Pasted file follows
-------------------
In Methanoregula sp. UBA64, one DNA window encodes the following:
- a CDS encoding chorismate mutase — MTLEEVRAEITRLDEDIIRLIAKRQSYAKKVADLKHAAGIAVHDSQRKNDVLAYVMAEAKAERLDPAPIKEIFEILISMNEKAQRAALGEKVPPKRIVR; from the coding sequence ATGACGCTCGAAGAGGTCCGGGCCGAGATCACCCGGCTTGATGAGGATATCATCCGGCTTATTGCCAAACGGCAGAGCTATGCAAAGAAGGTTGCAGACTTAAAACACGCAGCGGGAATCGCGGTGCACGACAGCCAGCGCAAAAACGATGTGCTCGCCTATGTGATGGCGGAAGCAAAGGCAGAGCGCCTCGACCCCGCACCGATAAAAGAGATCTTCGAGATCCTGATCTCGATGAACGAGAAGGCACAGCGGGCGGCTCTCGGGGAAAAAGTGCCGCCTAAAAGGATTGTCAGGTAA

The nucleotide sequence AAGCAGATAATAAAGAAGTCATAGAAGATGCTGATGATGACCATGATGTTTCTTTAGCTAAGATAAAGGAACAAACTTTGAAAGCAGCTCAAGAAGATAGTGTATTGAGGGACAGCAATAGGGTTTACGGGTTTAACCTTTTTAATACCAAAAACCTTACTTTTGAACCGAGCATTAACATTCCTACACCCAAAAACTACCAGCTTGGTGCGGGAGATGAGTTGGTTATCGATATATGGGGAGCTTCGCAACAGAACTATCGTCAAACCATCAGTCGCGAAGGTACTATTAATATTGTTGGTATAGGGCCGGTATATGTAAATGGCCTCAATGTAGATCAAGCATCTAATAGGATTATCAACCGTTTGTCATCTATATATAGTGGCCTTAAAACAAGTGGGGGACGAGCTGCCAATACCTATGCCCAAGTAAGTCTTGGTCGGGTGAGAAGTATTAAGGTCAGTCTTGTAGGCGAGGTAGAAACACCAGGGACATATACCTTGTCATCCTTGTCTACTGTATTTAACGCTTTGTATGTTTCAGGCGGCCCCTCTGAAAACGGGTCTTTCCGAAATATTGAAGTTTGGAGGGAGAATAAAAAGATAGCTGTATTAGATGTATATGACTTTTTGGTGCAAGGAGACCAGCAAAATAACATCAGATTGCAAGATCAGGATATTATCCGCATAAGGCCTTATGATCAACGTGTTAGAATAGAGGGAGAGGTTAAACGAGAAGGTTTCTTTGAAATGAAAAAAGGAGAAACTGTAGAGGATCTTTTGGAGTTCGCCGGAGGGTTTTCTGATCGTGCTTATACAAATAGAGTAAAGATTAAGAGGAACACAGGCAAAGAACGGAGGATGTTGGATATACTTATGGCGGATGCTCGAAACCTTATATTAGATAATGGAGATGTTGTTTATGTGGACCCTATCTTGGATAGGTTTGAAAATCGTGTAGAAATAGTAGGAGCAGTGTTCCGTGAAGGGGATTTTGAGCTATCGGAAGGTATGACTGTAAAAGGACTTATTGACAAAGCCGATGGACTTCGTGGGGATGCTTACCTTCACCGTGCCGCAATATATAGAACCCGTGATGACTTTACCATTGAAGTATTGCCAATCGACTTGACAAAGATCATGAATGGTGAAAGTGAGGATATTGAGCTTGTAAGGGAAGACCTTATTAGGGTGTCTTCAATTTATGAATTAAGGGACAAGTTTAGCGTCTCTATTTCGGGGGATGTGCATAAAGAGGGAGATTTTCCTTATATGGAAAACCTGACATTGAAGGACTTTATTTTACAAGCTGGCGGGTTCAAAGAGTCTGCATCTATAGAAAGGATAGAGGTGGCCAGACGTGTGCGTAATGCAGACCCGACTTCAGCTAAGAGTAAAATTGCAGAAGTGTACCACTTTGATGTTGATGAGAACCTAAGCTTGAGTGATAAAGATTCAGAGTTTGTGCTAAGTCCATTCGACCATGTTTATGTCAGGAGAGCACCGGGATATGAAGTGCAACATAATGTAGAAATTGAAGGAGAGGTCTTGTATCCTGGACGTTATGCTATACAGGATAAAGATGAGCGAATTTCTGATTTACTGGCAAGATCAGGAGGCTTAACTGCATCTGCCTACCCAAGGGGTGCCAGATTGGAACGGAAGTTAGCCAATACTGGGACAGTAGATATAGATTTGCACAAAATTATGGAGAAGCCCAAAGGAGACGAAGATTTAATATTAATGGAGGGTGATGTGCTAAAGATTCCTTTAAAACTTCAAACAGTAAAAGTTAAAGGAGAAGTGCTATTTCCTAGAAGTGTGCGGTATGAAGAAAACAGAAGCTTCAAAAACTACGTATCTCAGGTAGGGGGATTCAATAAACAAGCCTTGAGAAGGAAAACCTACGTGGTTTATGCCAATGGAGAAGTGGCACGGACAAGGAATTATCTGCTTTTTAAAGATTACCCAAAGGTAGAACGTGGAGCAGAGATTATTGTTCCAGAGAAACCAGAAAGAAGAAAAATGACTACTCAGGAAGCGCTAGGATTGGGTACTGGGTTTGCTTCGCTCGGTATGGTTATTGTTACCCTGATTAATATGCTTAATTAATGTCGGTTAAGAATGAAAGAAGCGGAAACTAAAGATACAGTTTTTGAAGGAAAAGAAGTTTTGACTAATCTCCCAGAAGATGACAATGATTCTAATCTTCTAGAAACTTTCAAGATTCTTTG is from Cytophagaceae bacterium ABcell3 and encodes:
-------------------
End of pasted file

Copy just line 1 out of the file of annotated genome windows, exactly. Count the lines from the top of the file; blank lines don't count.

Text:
In Methanoregula sp. UBA64, one DNA window encodes the following: